Broken Bow (***)
It must not have been easy to come up with this pilot, they had to struggle to reintroduce us to a universe we already know very well during an era we knew almost nothing about. One of the things that I like about this episode, and the universe at this time, is that Humanity is shown to be a minor player known by only a small number of races, it makes an interesting change to the later Trek series where Humanity and the Federation seem to be running everything. That's the potential of this series right there, to watch how Humanity went from nobodies to become the predominant force in the galaxy. Unfortunately the show only started to scratch that potential when it was cancelled.
One thing this pilot doesn't do well is give the entire cast something important to do. In Caretaker
each of the main cast plays a part in the plot, but in Broken Bow
the only important characters are Archer, T'Pol and Tucker while the other four are just tagging along for the ride. This might have been a conscious decision by B&B since that is the direction the show itself went down, but that is not the way I wanted the show to go, I like the feeling of a big ensemble cast. All the characters are introduced competently, but you're left waiting for the next few episodes to really get a grasp of what they are capable of.
The episode is mainly about Archer's childhood desire to get out of Sol and explore the unknown, which makes sense but doesn't make for fascinating entertainment, and the scenes of child-John and his his dad flying a model spaceship are a little hokey. The only other characters in this episode to get serviced are Trip and T'Pol, and that involves some gel and a blue room. But the less said about that the better.
The episode takes place on a a larger canvas than your typical Trek episode and that is always a good thing in my opinion, but the problem is that I look back on this episode now and see how little most of the plot matters. I was wary of the Temporal Cold War to begin with because Endgame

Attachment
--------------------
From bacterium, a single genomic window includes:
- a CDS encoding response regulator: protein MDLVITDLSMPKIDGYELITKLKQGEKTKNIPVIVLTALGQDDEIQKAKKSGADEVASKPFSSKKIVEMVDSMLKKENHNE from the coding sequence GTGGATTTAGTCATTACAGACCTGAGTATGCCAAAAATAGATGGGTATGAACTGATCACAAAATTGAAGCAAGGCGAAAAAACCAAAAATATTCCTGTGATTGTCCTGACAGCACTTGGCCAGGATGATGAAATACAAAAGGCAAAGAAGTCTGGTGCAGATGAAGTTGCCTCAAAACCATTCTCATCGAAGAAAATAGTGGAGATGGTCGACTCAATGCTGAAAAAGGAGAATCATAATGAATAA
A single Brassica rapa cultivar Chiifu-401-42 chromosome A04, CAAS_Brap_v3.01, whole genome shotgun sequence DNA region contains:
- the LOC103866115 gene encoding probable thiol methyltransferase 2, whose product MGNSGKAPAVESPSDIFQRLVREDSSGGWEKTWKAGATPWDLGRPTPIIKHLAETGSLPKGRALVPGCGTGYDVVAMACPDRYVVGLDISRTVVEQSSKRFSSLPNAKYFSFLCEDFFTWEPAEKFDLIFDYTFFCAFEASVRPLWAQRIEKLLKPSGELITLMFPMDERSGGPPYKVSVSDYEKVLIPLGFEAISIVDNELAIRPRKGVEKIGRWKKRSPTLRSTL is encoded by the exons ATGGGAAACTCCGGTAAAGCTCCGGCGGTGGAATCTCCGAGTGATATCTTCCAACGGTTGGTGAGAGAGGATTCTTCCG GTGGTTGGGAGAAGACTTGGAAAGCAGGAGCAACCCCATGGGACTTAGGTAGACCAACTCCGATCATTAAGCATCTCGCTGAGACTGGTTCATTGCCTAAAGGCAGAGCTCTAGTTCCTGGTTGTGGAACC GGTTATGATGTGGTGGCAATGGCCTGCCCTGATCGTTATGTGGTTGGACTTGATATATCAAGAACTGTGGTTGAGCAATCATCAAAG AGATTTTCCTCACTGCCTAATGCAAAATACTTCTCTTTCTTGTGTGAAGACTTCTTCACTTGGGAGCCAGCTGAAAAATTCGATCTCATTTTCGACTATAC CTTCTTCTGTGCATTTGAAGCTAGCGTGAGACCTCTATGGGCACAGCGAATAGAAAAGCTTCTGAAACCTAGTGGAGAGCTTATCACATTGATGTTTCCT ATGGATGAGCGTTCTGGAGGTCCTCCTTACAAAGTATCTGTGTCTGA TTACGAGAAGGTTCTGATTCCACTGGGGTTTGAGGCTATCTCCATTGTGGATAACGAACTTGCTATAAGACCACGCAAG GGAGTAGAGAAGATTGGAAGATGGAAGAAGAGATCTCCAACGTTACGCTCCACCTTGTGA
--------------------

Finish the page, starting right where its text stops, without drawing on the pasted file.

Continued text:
gave me time travel burnout, but it is even worse now that I know the TCW (henceforth known as the Tasty Coma Wife) was not plotted out and will end abruptly without being explained. What did the Klingon civil war have to do with anything? Nobody knows. Why was Sarin working against Silik? Nobody knows. Who is Future Guy? He was probably a Romulan, but the truth is that nobody knows.
This is a pilot which seems to contain important information about the future of the show, but it doesn't really, which is unfortunate because so much of the action is focused around this stuff. If Enterprise hadn't managed to return Klaang to Qo'nos would it have made much of a difference to the Tasty Coma Wife? Probably not, the whole thing would still have failed to make any sense. If the seasons that followed had built upon and explained the mystery around the events of Broken Bow
then this could have been a 4 star episode, but it didn't and as such it is a plot that happened for no reason other than to have people shooting at one another.
I'm only going to count alien species that are named rather than counting all the different aliens that appear in the background on Rigel X, so we have two new aliens this week, the Suliban and the Lorillians. (The Denobulans haven't been named yet, which shows you the time which went into exploring the main cast in the episode.)
Disappearing Aliens: 2
Archer was knocked out after being shot in the leg and Silik beat him up and stole his gun.
Archer Abuse: 2
I've also decided to count the number of times when Archer put himself in needless danger by going on a dangerous away mission rather than delegating to his capable crew. In this episode Archer went down to Rigel X and he flew over to the Suliban base with Trip because the trained security officer was too busy styling his hair.
Captain Redshirt: 2
I'll also count the number of times they use the "dangerous" transporter on a person.